Watch and savor this remarkable video by Daniel Stoupin. It shows tiny marine animals in motion — motions that are typically so slow that we would never notice, here enormously sped-up so that humans can appreciate them.
I found it at this blog post by Peter Godfrey-Smith, a philosopher of biology. He notes that some kinds of basic processes, like breathing, are likely common to creatures that live at all different timescales; but others, like reaching out and grasping things, might not be open to creatures in the slow domain. Which raises the question: what kinds of motion are available to slow life that we fast-movers can’t experience?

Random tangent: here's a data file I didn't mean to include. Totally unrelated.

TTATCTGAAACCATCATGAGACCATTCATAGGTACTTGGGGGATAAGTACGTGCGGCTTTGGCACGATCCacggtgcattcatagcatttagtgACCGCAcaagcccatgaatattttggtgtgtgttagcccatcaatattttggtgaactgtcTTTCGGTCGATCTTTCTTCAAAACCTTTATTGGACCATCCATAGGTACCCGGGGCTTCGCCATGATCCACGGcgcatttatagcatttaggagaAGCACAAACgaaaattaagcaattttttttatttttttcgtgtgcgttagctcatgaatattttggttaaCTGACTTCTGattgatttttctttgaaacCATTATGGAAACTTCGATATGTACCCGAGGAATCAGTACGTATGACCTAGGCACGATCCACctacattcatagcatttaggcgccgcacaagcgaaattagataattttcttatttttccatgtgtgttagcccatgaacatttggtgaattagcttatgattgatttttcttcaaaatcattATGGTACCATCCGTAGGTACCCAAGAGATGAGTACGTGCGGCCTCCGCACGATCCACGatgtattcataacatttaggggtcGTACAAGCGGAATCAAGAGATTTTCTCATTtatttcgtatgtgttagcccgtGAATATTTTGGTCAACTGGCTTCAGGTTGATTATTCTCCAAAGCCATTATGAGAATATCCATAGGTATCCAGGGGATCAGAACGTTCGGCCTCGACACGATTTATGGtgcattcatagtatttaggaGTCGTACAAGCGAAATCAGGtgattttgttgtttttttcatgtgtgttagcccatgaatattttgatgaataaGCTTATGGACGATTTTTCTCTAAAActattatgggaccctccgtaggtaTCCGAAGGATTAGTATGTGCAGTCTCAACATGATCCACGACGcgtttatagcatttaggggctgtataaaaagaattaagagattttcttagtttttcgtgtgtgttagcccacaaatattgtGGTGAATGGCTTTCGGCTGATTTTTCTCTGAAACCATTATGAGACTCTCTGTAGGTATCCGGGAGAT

Not all timescales are created equal. In the real world, the size of atoms sets a fundamental length, and chemical reactions set fundamental times, out of which everything larger is composed. We will never find a naturally-occurring life form, here on Earth or elsewhere in the universe, whose heart beats once per zeptosecond. But who knows? Maybe there are beings whose “hearts” beat once per millennium.